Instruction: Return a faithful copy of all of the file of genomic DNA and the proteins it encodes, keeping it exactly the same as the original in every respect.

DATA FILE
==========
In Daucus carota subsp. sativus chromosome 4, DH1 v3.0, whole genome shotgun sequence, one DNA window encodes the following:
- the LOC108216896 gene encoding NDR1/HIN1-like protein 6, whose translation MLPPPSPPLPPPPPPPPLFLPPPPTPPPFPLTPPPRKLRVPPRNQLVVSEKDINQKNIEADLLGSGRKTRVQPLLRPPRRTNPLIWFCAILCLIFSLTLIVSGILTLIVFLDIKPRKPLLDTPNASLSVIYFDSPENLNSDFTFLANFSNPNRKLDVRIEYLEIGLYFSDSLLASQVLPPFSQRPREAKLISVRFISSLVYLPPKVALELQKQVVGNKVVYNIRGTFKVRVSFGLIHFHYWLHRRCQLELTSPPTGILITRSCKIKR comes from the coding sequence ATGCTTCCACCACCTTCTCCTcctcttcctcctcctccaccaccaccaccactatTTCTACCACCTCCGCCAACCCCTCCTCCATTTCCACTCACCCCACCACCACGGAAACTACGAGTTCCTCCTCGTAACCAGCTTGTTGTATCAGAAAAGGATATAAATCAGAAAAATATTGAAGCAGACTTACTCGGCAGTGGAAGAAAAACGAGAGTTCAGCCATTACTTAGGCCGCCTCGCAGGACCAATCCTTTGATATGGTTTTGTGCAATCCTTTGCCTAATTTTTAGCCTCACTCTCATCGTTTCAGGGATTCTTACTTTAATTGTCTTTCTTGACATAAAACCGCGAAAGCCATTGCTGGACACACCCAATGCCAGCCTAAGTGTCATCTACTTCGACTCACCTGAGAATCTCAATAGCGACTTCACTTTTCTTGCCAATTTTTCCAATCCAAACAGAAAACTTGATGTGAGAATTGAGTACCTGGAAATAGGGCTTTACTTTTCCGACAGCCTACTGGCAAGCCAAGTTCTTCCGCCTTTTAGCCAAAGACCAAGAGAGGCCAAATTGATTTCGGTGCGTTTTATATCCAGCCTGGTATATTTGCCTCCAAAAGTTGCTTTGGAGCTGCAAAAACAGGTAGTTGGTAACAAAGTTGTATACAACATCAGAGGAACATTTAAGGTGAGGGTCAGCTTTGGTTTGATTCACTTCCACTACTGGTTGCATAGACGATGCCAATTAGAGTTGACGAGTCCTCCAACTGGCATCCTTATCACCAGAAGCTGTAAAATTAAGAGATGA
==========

In Daucus carota subsp. sativus chromosome 4, DH1 v3.0, whole genome shotgun sequence, one DNA window encodes the following:
- the LOC108216896 gene encoding NDR1/HIN1-like protein 6, whose translation MLPPPSPPLPPPPPPPPLFLPPPPTPPPFPLTPPPRKLRVPPRNQLVVSEKDINQKNIEADLLGSGRKTRVQPLLRPPRRTNPLIWFCAILCLIFSLTLIVSGILTLIVFLDIKPRKPLLDTPNASLSVIYFDSPENLNSDFTFLANFSNPNRKLDVRIEYLEIGLYFSDSLLASQVLPPFSQRPREAKLISVRFISSLVYLPPKVALELQKQVVGNKVVYNIRGTFKVRVSFGLIHFHYWLHRRCQLELTSPPTGILITRSCKIKR comes from the coding sequence ATGCTTCCACCACCTTCTCCTcctcttcctcctcctccaccaccaccaccactatTTCTACCACCTCCGCCAACCCCTCCTCCATTTCCACTCACCCCACCACCACGGAAACTACGAGTTCCTCCTCGTAACCAGCTTGTTGTATCAGAAAAGGATATAAATCAGAAAAATATTGAAGCAGACTTACTCGGCAGTGGAAGAAAAACGAGAGTTCAGCCATTACTTAGGCCGCCTCGCAGGACCAATCCTTTGATATGGTTTTGTGCAATCCTTTGCCTAATTTTTAGCCTCACTCTCATCGTTTCAGGGATTCTTACTTTAATTGTCTTTCTTGACATAAAACCGCGAAAGCCATTGCTGGACACACCCAATGCCAGCCTAAGTGTCATCTACTTCGACTCACCTGAGAATCTCAATAGCGACTTCACTTTTCTTGCCAATTTTTCCAATCCAAACAGAAAACTTGATGTGAGAATTGAGTACCTGGAAATAGGGCTTTACTTTTCCGACAGCCTACTGGCAAGCCAAGTTCTTCCGCCTTTTAGCCAAAGACCAAGAGAGGCCAAATTGATTTCGGTGCGTTTTATATCCAGCCTGGTATATTTGCCTCCAAAAGTTGCTTTGGAGCTGCAAAAACAGGTAGTTGGTAACAAAGTTGTATACAACATCAGAGGAACATTTAAGGTGAGGGTCAGCTTTGGTTTGATTCACTTCCACTACTGGTTGCATAGACGATGCCAATTAGAGTTGACGAGTCCTCCAACTGGCATCCTTATCACCAGAAGCTGTAAAATTAAGAGATGA